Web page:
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LINCOLN, NEB. • As Mizzou tries to purge the anguish of its 31-17 loss to Nebraska on Saturday, it will be contending with what receiver T.J. Moe called the "polar opposite" feeling of the euphoria of toppling then-BCS No. 1 Oklahoma last week.

"It's the first loss of the year; it's very difficult for all of us," MU coach Gary Pinkel said. But "we're battlers, and we're competitors. And we'll get up tomorrow and get back and (get) lessons learned and move on."

Along the way, MU may ask why it strayed from offensive strategies that worked so well against Oklahoma, including enough backfield commotion for MU to run for 178 yards and leave the Sooners guessing whether the Tigers would go by air or by land.

While Nebraska simply could be that much better than OU or offered different attack points, much of what the Tigers did against Oklahoma would seem to have universal usefulness.

Meanwhile, the MU defense that largely had corked most everyone else will be trying to account for why it couldn't contain Nebraska. At least not in time.

The Tigers had been allowing 13.14 points a game (fifth in the nation) but gave up nearly double that by the end of the first quarter, when Nebraska led 24-0.

One factor: MU got caught out of position on blitzes.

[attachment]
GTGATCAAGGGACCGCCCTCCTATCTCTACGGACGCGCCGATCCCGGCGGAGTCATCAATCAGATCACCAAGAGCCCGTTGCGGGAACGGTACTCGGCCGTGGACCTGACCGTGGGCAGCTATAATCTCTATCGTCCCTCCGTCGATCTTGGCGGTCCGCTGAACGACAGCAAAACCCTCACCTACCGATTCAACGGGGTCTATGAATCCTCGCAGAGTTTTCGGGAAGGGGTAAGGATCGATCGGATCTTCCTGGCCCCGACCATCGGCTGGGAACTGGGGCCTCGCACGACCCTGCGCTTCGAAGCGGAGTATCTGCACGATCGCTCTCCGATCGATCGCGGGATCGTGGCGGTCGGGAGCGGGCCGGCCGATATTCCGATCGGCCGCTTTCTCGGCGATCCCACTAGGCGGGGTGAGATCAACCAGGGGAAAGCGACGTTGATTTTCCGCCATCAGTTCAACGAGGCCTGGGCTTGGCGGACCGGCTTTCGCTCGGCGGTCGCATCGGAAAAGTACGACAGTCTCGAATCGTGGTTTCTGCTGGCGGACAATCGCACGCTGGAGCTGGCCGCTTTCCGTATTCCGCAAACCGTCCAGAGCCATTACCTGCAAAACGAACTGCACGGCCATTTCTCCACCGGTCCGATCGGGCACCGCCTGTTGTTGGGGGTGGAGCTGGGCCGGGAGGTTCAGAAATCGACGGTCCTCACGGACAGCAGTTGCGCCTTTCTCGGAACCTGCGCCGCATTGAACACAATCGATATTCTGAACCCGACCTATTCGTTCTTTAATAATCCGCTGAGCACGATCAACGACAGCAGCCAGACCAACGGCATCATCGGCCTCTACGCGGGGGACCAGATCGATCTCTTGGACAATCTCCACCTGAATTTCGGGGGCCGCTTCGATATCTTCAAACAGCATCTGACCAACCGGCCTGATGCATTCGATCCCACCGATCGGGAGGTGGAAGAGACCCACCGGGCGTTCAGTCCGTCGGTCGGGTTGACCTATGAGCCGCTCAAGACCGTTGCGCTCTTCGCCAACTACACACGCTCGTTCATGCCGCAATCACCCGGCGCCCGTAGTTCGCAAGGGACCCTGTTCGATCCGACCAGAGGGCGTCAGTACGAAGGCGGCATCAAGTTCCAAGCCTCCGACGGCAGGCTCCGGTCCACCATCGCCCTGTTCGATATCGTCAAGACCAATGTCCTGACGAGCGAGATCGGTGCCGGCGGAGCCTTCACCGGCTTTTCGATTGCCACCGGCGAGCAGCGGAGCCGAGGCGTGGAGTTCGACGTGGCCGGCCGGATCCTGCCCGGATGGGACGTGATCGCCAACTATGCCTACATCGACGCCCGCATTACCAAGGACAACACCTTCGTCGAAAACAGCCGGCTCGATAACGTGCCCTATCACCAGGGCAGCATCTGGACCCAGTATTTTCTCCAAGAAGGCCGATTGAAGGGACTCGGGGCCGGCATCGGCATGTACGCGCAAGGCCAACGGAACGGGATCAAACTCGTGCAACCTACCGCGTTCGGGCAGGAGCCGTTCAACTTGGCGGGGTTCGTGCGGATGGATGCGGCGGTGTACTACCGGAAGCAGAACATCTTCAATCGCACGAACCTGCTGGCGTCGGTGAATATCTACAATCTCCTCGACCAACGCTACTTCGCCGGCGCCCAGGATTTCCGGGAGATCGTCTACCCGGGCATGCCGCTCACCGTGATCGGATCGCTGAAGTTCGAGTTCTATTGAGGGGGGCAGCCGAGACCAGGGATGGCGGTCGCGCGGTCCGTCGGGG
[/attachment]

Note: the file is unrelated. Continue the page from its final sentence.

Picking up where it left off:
"If you don't get in gaps, there's creases," Pinkel said, simply.

Other than San Diego State's two long touchdown runs on Sept. 18, each of Nebraska's four (from 66, 40, 73 and 53 yards away) were the longest scores of the season against the Tigers. Nebraska has a splendid running game, but because of its speed and experience, MU had seemed to be beyond that kind of cave-in.

Even as those questions linger, they are less about second-guessing than about spackling over a few unsightly gaps in an otherwise successful season that still has the potential to be special.

Yes, MU's loss left it falling from No. 7 to No. 14 in The Associated Press poll at 7-1 overall and 3-1 in the Big 12. The Tigers are tied with Nebraska in the Big 12 North standings, with the Cornhuskers owning the tiebreaker.

Yes, the Tigers went from one of seven undefeated teams to one of the dozen now with one loss.

But Mizzou is well-positioned to win its final four regular-season games against teams that are a collective 7-13 in conference play.

That may not be enough to overtake Nebraska, which plays its final four games against teams just 5-12 in the Big 12. But even if not, it would be enough to make MU 11-1, the first one-loss regular season since 1969.

And depending on many, many other moving parts, that could be enough to spring the Tigers into a BCS bowl.

None of those possibilities even is worth contemplating fully until Mizzou shows it can shrug off any potential Nebraska hangover starting Saturday at Texas Tech.

In their first season under Tommy Tuberville, the Red Raiders are 4-4 overall and 2-4 in Big 12 play. The Tigers have won five of their past six against Tech, including two of the last three in Lubbock.

Winning there may not be enough for a polar opposite feeling next week, too, but it could be a key start to better days ahead.

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